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Nature Life: Mudskipper and Nature

By Obiabin Onukwugha

Mudskippers are any of the 23 extant species of amphibious fish. Mudskipper are found in tropical, subtropical, and temperate regions, including the Indo-Pacific and the Atlantic coast of Africa.

Researchers have discovered that mudskippers spend up to three quarters of their life on land.

They are known for their unusual body shapes, preferences for semi-aquatic habitats, limited terrestrial locomotion and jumping, and the ability to survive prolonged periods of time both in and out of water.

Mudskippers can grow up to 30 cm (12 in) long, and most are a brownish green colour that ranges anywhere from dark to light. Unlike other fish, the mudskipper’s eyes protrude from the top of its flat head.

Their most noticeable feature is their side pectoral fins that are located more forward and under their elongated body. These fins are jointed and function similarly to limbs, which allow the mudskipper to crawl from place to place.

These front fins allow the mudskipper to actively skip across muddy surfaces and even climb low-hanging tree branches and scrubs.

Mudskippers have also been found to be able to leap distances of up to 61 centimetres (24 in) by laterally flexing and pushing with their tails, hence the name.

During mating seasons, the males will also develop brightly coloured spots in order to attract females, which can be red, green or blue.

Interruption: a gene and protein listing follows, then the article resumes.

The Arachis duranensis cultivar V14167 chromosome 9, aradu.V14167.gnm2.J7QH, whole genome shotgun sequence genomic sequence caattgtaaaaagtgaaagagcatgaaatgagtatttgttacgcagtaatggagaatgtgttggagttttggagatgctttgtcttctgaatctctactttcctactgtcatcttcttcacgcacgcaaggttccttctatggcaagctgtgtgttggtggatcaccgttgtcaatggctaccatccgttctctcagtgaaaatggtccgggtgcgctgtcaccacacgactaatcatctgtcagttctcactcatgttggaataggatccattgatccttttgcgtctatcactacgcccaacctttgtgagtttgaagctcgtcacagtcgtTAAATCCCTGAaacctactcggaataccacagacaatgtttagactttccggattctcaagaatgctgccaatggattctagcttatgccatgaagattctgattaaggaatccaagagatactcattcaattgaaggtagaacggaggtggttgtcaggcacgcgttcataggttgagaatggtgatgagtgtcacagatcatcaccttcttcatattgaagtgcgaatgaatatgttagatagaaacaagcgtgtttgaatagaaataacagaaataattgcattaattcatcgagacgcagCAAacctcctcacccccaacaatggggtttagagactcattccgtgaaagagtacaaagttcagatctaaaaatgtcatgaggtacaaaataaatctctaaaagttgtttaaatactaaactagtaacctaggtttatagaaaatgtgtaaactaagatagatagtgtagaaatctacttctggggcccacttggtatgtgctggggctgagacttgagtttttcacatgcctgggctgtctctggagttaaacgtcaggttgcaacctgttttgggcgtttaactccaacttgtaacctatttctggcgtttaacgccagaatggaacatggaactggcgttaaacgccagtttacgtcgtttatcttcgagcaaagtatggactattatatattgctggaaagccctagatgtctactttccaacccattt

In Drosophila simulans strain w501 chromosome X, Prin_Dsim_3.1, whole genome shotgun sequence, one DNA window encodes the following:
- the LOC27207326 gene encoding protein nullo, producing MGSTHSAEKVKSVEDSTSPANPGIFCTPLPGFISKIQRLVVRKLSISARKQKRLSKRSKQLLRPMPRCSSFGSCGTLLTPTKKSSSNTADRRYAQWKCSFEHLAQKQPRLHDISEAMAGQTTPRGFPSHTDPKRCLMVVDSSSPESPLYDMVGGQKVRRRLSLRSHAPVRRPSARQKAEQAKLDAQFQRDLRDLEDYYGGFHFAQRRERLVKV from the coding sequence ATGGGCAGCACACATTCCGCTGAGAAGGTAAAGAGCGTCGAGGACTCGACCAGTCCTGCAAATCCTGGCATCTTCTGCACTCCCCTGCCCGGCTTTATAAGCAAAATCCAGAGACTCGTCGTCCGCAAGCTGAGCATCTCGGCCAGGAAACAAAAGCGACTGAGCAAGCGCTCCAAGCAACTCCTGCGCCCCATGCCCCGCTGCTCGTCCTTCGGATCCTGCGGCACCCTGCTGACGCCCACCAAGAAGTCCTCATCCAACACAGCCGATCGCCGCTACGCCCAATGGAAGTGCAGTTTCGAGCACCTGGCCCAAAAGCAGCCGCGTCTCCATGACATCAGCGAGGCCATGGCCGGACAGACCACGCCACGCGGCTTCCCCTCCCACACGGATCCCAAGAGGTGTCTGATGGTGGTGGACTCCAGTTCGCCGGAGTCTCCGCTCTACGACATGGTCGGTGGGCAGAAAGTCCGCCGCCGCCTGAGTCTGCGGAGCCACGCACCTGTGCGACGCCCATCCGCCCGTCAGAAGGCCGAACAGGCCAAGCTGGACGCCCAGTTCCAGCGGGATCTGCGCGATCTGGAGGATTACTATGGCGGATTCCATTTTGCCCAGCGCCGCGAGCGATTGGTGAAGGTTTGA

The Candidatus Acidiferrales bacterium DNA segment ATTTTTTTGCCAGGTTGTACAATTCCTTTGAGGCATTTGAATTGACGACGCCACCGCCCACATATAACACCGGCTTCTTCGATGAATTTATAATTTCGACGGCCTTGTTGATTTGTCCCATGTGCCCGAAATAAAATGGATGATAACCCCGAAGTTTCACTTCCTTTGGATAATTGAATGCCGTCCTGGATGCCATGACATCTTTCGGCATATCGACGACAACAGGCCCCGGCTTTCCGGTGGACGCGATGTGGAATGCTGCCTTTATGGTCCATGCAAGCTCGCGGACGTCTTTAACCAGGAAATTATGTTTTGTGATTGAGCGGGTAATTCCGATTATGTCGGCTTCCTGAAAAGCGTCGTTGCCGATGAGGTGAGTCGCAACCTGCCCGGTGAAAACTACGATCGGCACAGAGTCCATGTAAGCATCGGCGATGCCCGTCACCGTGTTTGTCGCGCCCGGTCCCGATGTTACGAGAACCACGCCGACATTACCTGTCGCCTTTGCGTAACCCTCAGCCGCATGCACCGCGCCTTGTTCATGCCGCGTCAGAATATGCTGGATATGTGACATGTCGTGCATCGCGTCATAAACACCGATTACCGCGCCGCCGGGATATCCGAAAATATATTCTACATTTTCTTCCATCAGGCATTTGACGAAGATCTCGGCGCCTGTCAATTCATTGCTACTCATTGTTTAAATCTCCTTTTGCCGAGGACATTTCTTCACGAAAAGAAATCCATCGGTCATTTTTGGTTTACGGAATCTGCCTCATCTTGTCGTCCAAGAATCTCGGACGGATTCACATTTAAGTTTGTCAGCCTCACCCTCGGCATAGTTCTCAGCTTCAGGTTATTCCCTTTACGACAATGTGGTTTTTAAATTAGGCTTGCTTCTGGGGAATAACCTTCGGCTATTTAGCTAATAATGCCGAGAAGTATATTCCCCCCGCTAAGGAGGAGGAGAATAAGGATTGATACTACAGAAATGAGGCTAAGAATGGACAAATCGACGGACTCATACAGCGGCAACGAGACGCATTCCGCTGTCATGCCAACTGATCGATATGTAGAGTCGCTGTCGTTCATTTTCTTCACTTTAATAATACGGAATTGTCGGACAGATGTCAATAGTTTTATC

Once the male has completed digging his burrow he will resurface and will begin attempting to attract a female through assorted yet typical displays. These displays consist of body undulations, different postures and energetic movements.

Once the female has made her choice she will then proceed to follow the male into the burrow where she will lay hundreds of eggs and allow them to be fertilized. After fertilization occurs, the period of cohabitation between the male and female is rather short.

Eventually, the female will leave and it is the male that ends up guarding the egg filled burrow from hungry predators.

The average lifespan of an Atlantic mudskipper is approximately five years.

It is most called Isala/Isila in Niger Delta communities.

Mudskippers are a delight to local dishes in most riverine communities. However, its love for faeces makes it less popular to some persons.

Mudskippers are recognized for their capacity to accumulate metal contaminants, making them valuable bioindicators and monitoring agents for coastal mangrove ecosystems. These mudskippers heavily depend on mangrove roots for feeding, shelter, and breeding grounds for their offspring.

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